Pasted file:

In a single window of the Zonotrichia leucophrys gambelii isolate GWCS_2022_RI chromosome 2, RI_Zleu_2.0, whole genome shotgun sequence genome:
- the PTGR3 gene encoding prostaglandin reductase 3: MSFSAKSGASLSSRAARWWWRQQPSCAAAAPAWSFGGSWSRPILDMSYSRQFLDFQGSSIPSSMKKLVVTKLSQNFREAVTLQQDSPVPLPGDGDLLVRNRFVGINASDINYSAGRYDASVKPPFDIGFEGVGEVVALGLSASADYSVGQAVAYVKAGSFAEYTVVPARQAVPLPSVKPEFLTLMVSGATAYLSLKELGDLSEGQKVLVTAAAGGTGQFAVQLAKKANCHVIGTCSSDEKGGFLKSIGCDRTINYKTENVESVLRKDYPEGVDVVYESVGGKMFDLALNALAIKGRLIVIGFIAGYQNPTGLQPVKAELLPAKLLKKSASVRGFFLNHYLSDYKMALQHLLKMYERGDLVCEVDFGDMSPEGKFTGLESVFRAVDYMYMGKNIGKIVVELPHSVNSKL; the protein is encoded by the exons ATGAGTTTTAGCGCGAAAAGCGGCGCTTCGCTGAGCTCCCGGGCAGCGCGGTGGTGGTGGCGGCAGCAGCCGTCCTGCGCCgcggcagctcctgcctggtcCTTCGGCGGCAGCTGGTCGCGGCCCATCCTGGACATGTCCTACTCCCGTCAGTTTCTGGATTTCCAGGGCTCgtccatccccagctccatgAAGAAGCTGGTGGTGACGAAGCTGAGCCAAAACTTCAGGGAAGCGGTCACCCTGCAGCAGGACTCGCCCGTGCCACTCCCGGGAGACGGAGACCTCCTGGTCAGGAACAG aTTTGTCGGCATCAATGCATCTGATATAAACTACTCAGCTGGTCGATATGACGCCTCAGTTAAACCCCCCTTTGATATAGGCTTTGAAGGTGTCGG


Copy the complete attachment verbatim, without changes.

In a single window of the Zonotrichia leucophrys gambelii isolate GWCS_2022_RI chromosome 2, RI_Zleu_2.0, whole genome shotgun sequence genome:
- the PTGR3 gene encoding prostaglandin reductase 3: MSFSAKSGASLSSRAARWWWRQQPSCAAAAPAWSFGGSWSRPILDMSYSRQFLDFQGSSIPSSMKKLVVTKLSQNFREAVTLQQDSPVPLPGDGDLLVRNRFVGINASDINYSAGRYDASVKPPFDIGFEGVGEVVALGLSASADYSVGQAVAYVKAGSFAEYTVVPARQAVPLPSVKPEFLTLMVSGATAYLSLKELGDLSEGQKVLVTAAAGGTGQFAVQLAKKANCHVIGTCSSDEKGGFLKSIGCDRTINYKTENVESVLRKDYPEGVDVVYESVGGKMFDLALNALAIKGRLIVIGFIAGYQNPTGLQPVKAELLPAKLLKKSASVRGFFLNHYLSDYKMALQHLLKMYERGDLVCEVDFGDMSPEGKFTGLESVFRAVDYMYMGKNIGKIVVELPHSVNSKL; the protein is encoded by the exons ATGAGTTTTAGCGCGAAAAGCGGCGCTTCGCTGAGCTCCCGGGCAGCGCGGTGGTGGTGGCGGCAGCAGCCGTCCTGCGCCgcggcagctcctgcctggtcCTTCGGCGGCAGCTGGTCGCGGCCCATCCTGGACATGTCCTACTCCCGTCAGTTTCTGGATTTCCAGGGCTCgtccatccccagctccatgAAGAAGCTGGTGGTGACGAAGCTGAGCCAAAACTTCAGGGAAGCGGTCACCCTGCAGCAGGACTCGCCCGTGCCACTCCCGGGAGACGGAGACCTCCTGGTCAGGAACAG aTTTGTCGGCATCAATGCATCTGATATAAACTACTCAGCTGGTCGATATGACGCCTCAGTTAAACCCCCCTTTGATATAGGCTTTGAAGGTGTCGG